WILMINGTON, Del. (Reuters) -Group of Seven (G7) nations committed on Sunday to ban or phase out imports of Russian oil and the United States unveiled sanctions against Gazprombank executives and other businesses to punish Moscow for its war against Ukraine.
The move represents the latest attempt by the West to put pressure on Russian President Vladimir Putin for his country's invasion of Ukraine and the deadly aftermath that ensued.
President Joe Biden joined G7 leaders in a video conference call with Ukrainian President Volodymyr Zelenskiy to discuss the war, support for Ukraine, and additional measures against Moscow, including on energy.
"We commit to phase out our dependency on Russian energy, including by phasing out or banning the import of Russian oil. We will ensure that we do so in a timely and orderly fashion," G7 leaders said in a joint statement. "We will work together and with our partners to ensure stable and sustainable global energy supplies and affordable prices for consumers."
Meanwhile the United States unveiled sanctions against three Russian television stations, banned Americans from providing accounting and consulting services to Russians, and imposed some 2,600 visa restrictions on Russian and Belarusian officials.
The measures leveled against Gazprombank executives were the first involving the giant Russian gas exporter as the United States and its allies have avoided taking steps that might lead to disruptions of gas to Europe, Russia's main customer.
The sanctioned Gazprombank executives include Alexy Miller and Andrey Akimov, according to a statement from the U.S. Treasury Department https://home.treasury.gov/policy-issues/financial-sanctions/recent-actions/20220508.
"This is not a full block. We're not freezing the assets of Gazprombank or prohibiting any transactions with Gazprombank," a senior Biden administration official told reporters. "What we're signaling is that Gazprombank is not a safe haven, and so we're sanctioning some of their top business executives ... to create a chilling effect."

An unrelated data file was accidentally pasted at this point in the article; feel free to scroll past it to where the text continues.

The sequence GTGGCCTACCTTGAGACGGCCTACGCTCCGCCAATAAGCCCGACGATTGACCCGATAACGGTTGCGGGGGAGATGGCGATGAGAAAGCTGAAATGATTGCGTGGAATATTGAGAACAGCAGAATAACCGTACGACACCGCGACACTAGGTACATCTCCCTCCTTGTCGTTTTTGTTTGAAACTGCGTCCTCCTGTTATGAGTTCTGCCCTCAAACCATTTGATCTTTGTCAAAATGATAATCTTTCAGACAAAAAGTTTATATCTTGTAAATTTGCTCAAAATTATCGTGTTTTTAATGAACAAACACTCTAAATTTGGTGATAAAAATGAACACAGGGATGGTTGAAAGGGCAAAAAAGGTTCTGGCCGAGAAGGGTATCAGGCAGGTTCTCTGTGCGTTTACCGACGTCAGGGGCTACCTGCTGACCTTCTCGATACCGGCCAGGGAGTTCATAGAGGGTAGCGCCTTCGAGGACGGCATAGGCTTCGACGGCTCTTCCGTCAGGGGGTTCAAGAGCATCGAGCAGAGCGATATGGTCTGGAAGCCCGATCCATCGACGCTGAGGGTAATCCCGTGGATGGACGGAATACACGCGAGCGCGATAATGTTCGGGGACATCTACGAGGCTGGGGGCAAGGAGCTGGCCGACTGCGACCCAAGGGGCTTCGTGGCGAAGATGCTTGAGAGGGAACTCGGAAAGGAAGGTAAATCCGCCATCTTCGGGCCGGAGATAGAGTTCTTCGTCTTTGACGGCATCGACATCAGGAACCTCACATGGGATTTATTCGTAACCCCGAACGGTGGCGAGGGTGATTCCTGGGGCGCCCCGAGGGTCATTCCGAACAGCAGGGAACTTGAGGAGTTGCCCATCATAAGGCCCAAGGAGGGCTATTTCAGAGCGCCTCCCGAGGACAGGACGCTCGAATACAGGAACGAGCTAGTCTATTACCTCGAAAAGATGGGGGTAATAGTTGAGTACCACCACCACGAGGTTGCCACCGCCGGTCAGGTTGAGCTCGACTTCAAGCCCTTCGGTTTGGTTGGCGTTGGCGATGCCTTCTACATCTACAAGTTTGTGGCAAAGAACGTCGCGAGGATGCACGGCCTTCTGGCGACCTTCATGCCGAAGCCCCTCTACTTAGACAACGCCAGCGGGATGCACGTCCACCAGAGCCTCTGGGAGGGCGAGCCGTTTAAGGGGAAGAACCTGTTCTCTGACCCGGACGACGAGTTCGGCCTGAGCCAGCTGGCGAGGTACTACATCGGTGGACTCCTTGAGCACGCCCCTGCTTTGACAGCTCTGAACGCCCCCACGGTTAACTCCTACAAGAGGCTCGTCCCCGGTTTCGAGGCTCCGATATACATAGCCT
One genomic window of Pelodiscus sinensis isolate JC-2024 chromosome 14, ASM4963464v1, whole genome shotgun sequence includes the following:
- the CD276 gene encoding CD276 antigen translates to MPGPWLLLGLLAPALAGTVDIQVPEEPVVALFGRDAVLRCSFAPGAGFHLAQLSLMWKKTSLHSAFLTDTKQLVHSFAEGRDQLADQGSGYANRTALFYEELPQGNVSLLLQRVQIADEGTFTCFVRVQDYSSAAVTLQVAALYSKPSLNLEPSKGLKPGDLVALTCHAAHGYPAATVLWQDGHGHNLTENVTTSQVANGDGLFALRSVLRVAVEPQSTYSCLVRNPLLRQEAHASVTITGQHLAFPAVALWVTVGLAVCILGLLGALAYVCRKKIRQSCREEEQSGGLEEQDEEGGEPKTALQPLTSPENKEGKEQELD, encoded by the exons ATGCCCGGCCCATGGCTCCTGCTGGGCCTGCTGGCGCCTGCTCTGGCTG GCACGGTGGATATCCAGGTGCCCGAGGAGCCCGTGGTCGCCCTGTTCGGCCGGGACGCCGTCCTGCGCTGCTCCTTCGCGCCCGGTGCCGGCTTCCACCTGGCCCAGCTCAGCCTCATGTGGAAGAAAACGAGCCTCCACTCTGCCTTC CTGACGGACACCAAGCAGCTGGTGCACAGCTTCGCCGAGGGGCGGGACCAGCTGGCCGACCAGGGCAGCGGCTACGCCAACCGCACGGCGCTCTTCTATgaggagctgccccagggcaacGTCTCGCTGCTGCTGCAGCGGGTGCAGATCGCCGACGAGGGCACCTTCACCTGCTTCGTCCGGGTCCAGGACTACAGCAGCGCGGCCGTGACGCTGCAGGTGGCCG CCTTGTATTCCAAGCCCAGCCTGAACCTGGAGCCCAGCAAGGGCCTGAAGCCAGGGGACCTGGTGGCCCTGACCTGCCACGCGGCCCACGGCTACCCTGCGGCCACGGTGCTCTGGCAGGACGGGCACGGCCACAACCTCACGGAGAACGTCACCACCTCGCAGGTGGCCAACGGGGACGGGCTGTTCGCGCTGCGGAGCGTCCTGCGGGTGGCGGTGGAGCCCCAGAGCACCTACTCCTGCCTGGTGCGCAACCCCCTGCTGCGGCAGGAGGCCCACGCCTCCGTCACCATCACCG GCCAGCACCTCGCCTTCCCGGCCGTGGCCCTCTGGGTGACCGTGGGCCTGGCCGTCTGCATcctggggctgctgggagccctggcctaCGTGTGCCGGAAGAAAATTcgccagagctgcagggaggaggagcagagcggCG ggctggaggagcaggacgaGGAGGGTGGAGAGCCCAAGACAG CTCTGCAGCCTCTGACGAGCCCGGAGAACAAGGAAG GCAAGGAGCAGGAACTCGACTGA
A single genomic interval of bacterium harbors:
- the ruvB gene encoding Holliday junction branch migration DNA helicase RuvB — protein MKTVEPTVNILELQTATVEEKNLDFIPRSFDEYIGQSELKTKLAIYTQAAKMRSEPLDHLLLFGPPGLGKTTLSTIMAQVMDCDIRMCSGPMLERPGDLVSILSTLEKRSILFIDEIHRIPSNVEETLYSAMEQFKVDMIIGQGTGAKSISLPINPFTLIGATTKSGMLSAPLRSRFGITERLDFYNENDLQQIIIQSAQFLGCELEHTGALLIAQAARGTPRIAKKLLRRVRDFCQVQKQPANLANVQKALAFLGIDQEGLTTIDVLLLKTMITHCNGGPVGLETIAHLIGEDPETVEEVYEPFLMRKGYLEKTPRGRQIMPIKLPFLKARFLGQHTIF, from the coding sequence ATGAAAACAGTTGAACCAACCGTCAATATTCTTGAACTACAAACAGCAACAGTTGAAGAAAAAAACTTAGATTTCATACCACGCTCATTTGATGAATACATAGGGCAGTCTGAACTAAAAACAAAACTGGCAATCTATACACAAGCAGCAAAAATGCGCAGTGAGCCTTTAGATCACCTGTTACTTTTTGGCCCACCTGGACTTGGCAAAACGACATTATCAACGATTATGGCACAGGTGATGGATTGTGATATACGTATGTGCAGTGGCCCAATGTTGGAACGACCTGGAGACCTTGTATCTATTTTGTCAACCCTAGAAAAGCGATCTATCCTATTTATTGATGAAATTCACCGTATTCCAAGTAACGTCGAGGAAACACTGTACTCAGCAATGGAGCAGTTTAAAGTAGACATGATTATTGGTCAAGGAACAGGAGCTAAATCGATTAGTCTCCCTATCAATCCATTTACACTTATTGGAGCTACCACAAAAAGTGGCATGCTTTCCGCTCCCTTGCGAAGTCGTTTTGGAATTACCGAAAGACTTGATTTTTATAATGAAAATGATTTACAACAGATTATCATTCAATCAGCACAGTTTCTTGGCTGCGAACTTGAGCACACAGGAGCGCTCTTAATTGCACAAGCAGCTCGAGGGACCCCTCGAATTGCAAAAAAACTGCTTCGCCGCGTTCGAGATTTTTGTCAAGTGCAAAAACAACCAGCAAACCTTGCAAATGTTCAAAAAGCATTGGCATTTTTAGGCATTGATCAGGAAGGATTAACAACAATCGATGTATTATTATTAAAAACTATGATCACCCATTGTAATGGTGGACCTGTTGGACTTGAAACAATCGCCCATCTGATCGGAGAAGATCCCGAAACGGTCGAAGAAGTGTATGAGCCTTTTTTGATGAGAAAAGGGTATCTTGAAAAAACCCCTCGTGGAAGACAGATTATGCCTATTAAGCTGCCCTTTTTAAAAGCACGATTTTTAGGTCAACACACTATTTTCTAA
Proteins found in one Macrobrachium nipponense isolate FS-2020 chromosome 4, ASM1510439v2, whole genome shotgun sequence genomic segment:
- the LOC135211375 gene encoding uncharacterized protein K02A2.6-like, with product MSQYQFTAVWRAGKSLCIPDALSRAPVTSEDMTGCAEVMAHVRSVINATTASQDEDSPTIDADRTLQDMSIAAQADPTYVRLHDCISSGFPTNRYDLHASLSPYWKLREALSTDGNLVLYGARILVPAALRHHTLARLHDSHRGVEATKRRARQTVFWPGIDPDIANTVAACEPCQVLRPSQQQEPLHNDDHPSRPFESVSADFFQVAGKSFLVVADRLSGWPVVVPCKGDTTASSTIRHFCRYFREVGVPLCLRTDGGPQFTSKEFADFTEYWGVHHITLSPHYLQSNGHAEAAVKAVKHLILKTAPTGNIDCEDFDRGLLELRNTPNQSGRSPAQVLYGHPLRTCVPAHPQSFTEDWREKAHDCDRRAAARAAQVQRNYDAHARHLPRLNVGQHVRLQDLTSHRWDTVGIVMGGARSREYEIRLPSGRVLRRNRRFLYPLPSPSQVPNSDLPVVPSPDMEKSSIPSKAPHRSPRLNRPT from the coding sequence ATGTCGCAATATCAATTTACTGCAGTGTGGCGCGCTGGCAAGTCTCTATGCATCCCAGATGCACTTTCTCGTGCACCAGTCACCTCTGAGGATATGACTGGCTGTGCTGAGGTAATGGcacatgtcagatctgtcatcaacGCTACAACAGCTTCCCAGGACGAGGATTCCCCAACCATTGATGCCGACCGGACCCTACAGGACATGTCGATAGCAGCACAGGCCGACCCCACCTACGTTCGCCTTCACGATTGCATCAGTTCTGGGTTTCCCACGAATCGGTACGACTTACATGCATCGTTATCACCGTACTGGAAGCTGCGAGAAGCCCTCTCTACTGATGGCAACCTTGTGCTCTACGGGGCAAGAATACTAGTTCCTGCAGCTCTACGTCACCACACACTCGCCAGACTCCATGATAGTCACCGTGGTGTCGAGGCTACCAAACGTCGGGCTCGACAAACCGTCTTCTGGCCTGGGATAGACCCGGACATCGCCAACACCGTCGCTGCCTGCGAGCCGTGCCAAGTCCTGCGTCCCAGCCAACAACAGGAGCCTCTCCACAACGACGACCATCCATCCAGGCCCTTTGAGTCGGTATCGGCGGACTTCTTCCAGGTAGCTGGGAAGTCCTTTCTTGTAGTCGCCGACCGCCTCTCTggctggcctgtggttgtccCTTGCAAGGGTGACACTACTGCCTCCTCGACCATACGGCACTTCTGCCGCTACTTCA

Biden, who has lauded unity among Western leaders in standing up to Russian President Vladimir Putin, met by video conference from his home in Delaware, where he is spending the weekend.
The meeting comes ahead of Russia's Victory Day celebrations on Monday. Putin calls the invasion a "special military operation" to disarm Ukraine and rid it of anti-Russian nationalism fomented by the West. Ukraine and its allies say Russia launched an unprovoked war.
The United States and Europe have imposed crushing sanctions on Russia since its invasion, targeting banks, businesses and individuals in an attempt to squeeze the Russian economy and limit resources being used to advance the war.
Eight executives from Sberbank, which holds one-third of Russia's banking assets, were added to the latest U.S. sanctions list. Moscow Industrial Bank and its 10 subsidiaries were also added.
"Taken together, today's actions are a continuation of the systematic and methodical removal of Russia from the global financial and economic system. And the message is there will be no safe haven for the Russian economy if Putin's invasion continues," the official said.
The new export control restrictions were aimed at directly degrading Putin's war effort, including controls on industrial engines, bulldozers, wood products, motors, and fans. The European Union is moving in tandem with additional controls on chemicals that feed directly into the Russian military effort, the official said.
Limited Liability Company Promtekhnologiya, a weapons maker, was sanctioned, along with seven shipping companies and a marine towing company. The White House also said the Nuclear Regulatory Commission would suspend licenses for exports of special nuclear material to Russia.
The sanctioned television stations are directly or indirectly state-controlled, the White House said, and included Joint Stock Company Channel One Russia, Television Station Russia-1, and Joint Stock Company NTV Broadcasting Company.
Americans will be prohibited from providing accounting, trust and corporate formation, and management consulting services to Russians, though providing legal services is still permissible.
(Reporting by Jeff Mason and Steve Holland; Additional reporting by Maria Sheahan; Editing by Daniel Wallis and Lisa Shumaker)